The San Francisco 49ers defensive line has some questions after trading away DeForest Buckner, meaning third-year pro Kentavius Street will be under the microscope in 2020.
It was a bit of a shocker the San Francisco 49ers used a fourth-round pick on former North Carolina State defensive tackle Kentavius Street in the 2018 NFL Draft. After all, Street was coming off a torn ACL suffered during his pro day, and the Niners’ previous attempts to draft and stash injured players hadn’t exactly gone well.
After redshirting his rookie season, Street was expected to provide some kind of impact in 2019. Yet San Francisco placed him back on injured reserve before the regular season, eventually activating him in December before returning him to IR in early January.
So far, Street’s NFL journey has been little more than a lost cause. Yet the context of the 49ers defensive line entering this season is vastly different than it was in either the previous two years.
The Niners’ blockbuster trade of Pro Bowl defensive tackle DeForest Buckner to the Indianapolis Colts, combined with losing backup defensive lineman Sheldon Day in free agency, opens up some notable starting and depth question marks along the D-line. Buckner’s absence creates the biggest void, of course, and San Francisco will likely be forced into using a rotation in the wake of his departure.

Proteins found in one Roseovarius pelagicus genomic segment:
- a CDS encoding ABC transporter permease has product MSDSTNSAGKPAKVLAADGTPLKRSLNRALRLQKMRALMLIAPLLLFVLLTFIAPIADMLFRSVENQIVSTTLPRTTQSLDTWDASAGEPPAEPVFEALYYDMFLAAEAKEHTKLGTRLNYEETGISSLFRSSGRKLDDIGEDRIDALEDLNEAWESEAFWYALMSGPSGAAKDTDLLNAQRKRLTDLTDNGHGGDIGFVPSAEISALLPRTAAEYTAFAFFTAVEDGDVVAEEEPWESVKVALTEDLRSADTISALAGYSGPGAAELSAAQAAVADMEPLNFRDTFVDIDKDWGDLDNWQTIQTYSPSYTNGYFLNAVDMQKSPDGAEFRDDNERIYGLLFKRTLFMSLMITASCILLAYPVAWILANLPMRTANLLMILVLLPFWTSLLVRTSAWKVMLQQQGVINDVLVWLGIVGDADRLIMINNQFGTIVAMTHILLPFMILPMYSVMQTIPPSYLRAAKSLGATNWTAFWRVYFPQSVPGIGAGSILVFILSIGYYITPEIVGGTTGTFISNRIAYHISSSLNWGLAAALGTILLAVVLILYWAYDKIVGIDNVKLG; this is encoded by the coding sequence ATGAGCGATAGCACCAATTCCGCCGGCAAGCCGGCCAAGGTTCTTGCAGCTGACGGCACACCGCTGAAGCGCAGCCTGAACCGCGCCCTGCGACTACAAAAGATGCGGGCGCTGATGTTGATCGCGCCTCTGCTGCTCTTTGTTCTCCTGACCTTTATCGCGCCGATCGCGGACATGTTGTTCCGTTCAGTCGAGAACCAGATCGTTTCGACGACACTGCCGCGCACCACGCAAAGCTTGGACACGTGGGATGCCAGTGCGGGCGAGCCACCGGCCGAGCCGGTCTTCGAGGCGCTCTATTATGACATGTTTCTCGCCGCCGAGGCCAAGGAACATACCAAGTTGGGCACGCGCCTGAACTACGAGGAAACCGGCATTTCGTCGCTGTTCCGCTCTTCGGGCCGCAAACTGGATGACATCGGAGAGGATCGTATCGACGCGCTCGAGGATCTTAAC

This thinning out of the 49ers D-line depth creates arguably the best chance Street has had to make an impact since being drafted.
Now, the question is whether or not the 6-foot-2, 287-pound lineman can seize it.
There’s no doubting Street’s strength. A video out there shows Street squatting 700 pounds, and one can only imagine that kind of prowess along the interior of the D-line. But the injury which hindered him for the better part of the last two seasons casts some doubt about him being able to be an essential part of the rotation.
Depending on what the Niners do in the upcoming NFL Draft, as well as if the team brings aboard any depth free agents, Street will likely enter training camp with the third-string defensive linemen. It’s not hard to think he can jump up to the second-squad unit with some impressive performances, but even that might not be enough to assume a regular-season roster spot. He’ll have to compete with fellow depth linemen Kevin Givens and Kerry Hyder, among others, to solidify that kind of role.
At any rate, the time between now and the end of the preseason will be crucial for Street to prove his value to San Francisco, which should at least start looking back at that fourth-round selection and wonder whether or not it was a good idea to go with the risk of drafting the talented-yet-injured lineman.